The Trump protest against the Russia investigation was typical, as he called it "fake" and "demeaning" at West Virginia campaign-style rally this week. Such tirades will earn him no reprieve. Grand juries don't return to port until they've filled the hatches with fresh catch. This wasn't Trump's only act of non-persuasion this week. He also took to Twitter to blame Congress for the United States' poor relationship with Russia after it passed a veto-proof sanctions measure. Would it be reading too much into the president's thinking to conclude from his tweet that he desires to collude in public with Putin but the fact that the damn House and Senate just wont allow it has angered him to the point of tears?

Like Bill Clinton before him, Trump will be compelled to give testimony. He might want to start working on that honesty thing so the special counsel doesn't nail him on that perjury thing, like independent counsel Kenneth W. Starr did Clinton. He could use some practice on telling the truth. This week, the Washington Post proved him a liar not once but twice. Lie No. 1: You may recall that Trump deniedthrough his lawyersany knowledge of the meeting his son, Donald Jr., took in June 2016 with Russians at Trump Tower. But then the Post reported that Trump dictated Junior's original public statement that the meeting was primarily about adoption. Lie No. 2: Remember how Trump tweeted back in February that, contrary to the reporting from the "FAKE NEWS media" (specifically the Washington Post), he had enjoyed a "very civil conversation" on the phone with Australian Prime Minister Malcolm Turnbull? Another whopper, as this Post published this week transcripts of the Trump-Turnbull conversation that proved the call was just as uncivil as the Post previously reported.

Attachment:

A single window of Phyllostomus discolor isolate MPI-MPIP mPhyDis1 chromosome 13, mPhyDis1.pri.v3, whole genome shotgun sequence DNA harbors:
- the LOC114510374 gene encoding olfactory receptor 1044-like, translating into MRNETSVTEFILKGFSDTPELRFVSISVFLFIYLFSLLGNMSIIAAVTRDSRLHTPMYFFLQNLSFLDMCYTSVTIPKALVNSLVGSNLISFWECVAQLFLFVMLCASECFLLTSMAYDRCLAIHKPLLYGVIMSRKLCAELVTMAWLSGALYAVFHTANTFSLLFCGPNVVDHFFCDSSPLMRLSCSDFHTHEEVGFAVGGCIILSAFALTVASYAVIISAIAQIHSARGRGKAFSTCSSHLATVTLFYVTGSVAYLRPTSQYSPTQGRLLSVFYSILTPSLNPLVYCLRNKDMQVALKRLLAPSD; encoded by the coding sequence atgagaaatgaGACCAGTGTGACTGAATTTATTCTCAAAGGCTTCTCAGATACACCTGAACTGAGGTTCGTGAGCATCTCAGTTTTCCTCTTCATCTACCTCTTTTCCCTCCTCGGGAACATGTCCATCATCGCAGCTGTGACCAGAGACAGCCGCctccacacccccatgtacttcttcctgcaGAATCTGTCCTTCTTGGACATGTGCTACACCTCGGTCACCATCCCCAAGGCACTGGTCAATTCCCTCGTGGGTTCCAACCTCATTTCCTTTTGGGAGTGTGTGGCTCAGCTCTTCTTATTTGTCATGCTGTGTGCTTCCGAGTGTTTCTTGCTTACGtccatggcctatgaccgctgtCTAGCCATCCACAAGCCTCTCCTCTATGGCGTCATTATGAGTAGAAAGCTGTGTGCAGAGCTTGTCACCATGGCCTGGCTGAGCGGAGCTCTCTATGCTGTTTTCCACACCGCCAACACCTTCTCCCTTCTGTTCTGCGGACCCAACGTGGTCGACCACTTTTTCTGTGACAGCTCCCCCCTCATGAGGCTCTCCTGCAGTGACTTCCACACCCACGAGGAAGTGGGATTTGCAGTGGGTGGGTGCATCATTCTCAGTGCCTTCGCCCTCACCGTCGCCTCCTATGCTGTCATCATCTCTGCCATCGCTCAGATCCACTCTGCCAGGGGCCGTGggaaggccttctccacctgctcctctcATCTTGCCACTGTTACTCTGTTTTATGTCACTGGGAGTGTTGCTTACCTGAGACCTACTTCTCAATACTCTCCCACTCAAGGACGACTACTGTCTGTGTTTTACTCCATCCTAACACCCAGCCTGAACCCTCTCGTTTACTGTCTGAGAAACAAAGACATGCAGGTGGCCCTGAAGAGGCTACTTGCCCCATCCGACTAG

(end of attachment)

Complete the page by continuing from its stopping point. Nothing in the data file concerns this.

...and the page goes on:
Like a carnival come to town, Mueller's grand jury performance promises high entertainment value over the 12-to-24 months some expect in to run. Expect representatives from Trump White House to storm the cable news studios to heckle, browbeat and insult Mueller with the same vehemence that Clinton's loyalists dealt Starr. Expect four or five journalists to come out of the investigation with big book contracts. Since the jurors and prosecutors are sworn to silence, expect most of the noise about the investigation to come from the witnesses and their lawyers, who bear no legal obligation to keep mum. Expect journalists to case the federal courthouse looking for arriving witnesseskeeping an eye on the back doors for sneak entrancesin hopes of divining Mueller's direction.

And expect Mueller to deliver something big. Very big. This is, after all, his last great hunt.


As we continue the search for a name for the no-name scandal, some of the entries are turning silly. Here are this week's "best" contributions, send yours to Lenin' on the Edge (Silas York), Wash Reince and spin (John Willoughby), Russian for Cover (Peter Kelly-Detwiler), Lyin' King (Bobbogram), Donald Trump Hocus POTUS (Douglas Hutchison), Trump Tower Sus-PENCE (Douglas Hutchison), Trump's Magnificent Putin Ob-SESSION (Douglas Hutchison), The Art of the Squeal (Lenai Boye), Samovar Dogs (Alex Khachaturian), and "Drag-Nyet (Alex Khachaturian). My email alerts will take the Fifth. My Twitter feed will implicate my email alerts. My RSS feed will leave the country.